# Buttons on an old non-scientific calculator are less sensitive

All 5 numbers are entered in an ascending order. These numbers are in an arithmetic progression. The value of the fifth number, i.e. the largest number, is less than 99. While adding these numbers, two plus(+) symbols were accidentally not entered due to the bad calculator, giving the sum as 71157.
And while finding the product of these numbers, two multiplication symbols were not typed, resulting in the mistaken product as 11698071.
In the places where + were entered correctly in the first operation, multiplication symbols were missing there in second operation and vice versa.

Find those 5 numbers, if the digit at the tens place of second number is 1.

• It took me 2 days to correctly frame this puzzle. – Nikhil Bhavar May 8 '17 at 14:21

This first part is the answer to the original incorrectly stated question

It seems to me only one of the multiplications is missing:

$2221065 = 3^2*5*7*11*641 = 7*11*15*1923$
$71157 = 71115+19+23$
I found this by looking at the factorisation, and seeing the large prime 641. It did not seem like the concatenation of two successive numbers in an arithmetic sequence, so then I tried combining it with a factor 3 to get 1923. This looked more promising as a concatenation of 19 and 23, and extending that sequence produced my answer.

This part is the answer to the corrected question

$11698071 = 3*7*11*89*569 = 7*11*151923$
$71157 = 71115+19+23$

This is just a variation of the previous answer.
You can however reason about it as follows. The largest number has no more than 2 digits. The sum has 5 digits so the two missing plus symbols are consecutive to make a number from three of the items. This means that the smallest item has only one digit, so it is 7 to make the first digit of the sum correct. The next largest item must be 10 or 11 because of the next two digits of the sum. So the sequence is 7/10/13/16/19 or 7/11/15/19/23. The second is then easily found to be the correct one because 71013+16+19 gives the wrong sum. Note that I didn't even need to use the product to find the answer.

• I arrived at the same conclusion using the same method. I was trying to find a solution to the problem as stated but I think that, like you, I'm now inclined to believe the problem is incorrect. – Rubio May 8 '17 at 15:29
• I found this solution too but since OP said he spent two days working on this problem I kept digging. It doesn't look like there are solutions for the puzzle as it is right now. – FrodCube May 8 '17 at 15:30
• I am debuting here with this question. I am amateur, but I don't find question have any shortcoming. – Nikhil Bhavar May 8 '17 at 16:47
• I have verified that there are no solutions with two digit numbers. – Trenin May 8 '17 at 19:10
• @NikhilBhavar In your question you write that two additions are missing and that two multiplications are missing. In my answer there is only one multiplication missing. – Jaap Scherphuis May 9 '17 at 7:21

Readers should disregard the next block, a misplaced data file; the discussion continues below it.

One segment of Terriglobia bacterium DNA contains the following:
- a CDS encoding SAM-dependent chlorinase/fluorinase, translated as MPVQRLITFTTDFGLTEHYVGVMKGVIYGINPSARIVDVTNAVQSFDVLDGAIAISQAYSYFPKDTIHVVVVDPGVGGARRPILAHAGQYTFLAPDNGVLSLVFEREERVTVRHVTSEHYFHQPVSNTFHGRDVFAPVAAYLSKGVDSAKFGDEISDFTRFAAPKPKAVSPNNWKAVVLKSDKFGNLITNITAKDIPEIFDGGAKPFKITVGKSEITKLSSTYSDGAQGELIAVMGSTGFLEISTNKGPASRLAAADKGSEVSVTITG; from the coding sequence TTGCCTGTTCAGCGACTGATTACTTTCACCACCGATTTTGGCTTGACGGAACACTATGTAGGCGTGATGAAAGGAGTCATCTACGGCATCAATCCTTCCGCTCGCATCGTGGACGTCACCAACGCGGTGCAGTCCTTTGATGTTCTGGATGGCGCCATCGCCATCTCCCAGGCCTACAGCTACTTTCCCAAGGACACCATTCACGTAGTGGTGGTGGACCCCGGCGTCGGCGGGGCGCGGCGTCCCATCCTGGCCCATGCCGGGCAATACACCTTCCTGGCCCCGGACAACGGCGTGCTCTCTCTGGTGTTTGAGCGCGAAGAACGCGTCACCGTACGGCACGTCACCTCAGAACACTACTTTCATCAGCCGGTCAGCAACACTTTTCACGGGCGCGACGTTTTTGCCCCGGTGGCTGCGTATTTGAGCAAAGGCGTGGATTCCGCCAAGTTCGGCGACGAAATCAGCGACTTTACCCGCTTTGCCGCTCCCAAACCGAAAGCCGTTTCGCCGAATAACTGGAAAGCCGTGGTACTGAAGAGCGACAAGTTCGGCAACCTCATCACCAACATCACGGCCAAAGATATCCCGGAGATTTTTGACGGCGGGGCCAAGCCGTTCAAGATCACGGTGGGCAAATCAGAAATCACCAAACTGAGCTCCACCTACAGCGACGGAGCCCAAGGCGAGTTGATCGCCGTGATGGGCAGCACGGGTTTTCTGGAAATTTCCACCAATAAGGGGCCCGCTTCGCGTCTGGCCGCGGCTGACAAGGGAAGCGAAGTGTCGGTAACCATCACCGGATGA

Let the numbers be $a, a+b, a+2b, a+3b$ and $a+4b$. If we assume $b=0$, then $a<11$ based on the wrong product. Even where numbers are concatenated, the concatenated number's mod 9 value is equivalent to the sum of the initial numbers, so the the sum being wrong doesn't make a difference in this aspect. The wrong sum can be written as $9k+3$, meaning the average ($a+2b$) must be written as $9k+6$. Since the digit of ones of $a+4b$ is the last ever digit in the multiplication, it must be odd, making also $a$ and $a+2b$ odd. $a$ can only be an odd digit. According to the last sentence in the question, $a+b$ must have multiple digits. 71157 must be the sum of 3 terms, so at least one of them has 5 digits. Since $a+b > (a+4b)/4$, $a+4b$ can have one digit more than $a+b$ at most. If $a+b$ has $d$ digits, $2d<6$, $d<3$, so $d$ can only be 2 and $a+b$ is a two-digit number whose digit of tens is 1. Even $a+4b$ has 2 digits. A 5-digit number can only be formed by concatenating three consecutive numbers, with the first being a single-digit number ($a$ that is).

The remaining terms in the addition are the last two numbers, whose sum is less than 199, making the $a$ in the 5-digit number 7.

$a+b$ starts with 1, which becomes the digit of thousands of the 5-digit number. That means $a+3b+a+4b = 2a+7b < 158$

That 5-digit number ends with $a+2b$, an odd 2-digit number that can be written as $9k+6$ whose digit of ones is at most 3. May be 15 or 33, but the latter means $a+b=20$, so $a+2b=15$ and $b=4$.

Solution:

The numbers are 7, 11, 15, 19 and 23. The addition is $71115+19+23=71157$ and the multiplication is $7*11*151923=11698071$.

• Why was this downvoted despite being neither wrong nor a duplicate? Personal grudges much? – Nautilus May 10 '17 at 7:13
• Haters gonna hate. – Nautilus May 10 '17 at 7:19
• I haven't voted yet. – Nikhil Bhavar May 11 '17 at 3:22
• I didn't get: "Even where numbers are concatenated, the concatenated number's mod 9 value is equivalent to the sum of the initial numbers, so the the sum being wrong doesn't make a difference in this aspect." – Nikhil Bhavar May 11 '17 at 3:24
• Can you explain with an example. – Nikhil Bhavar May 11 '17 at 3:27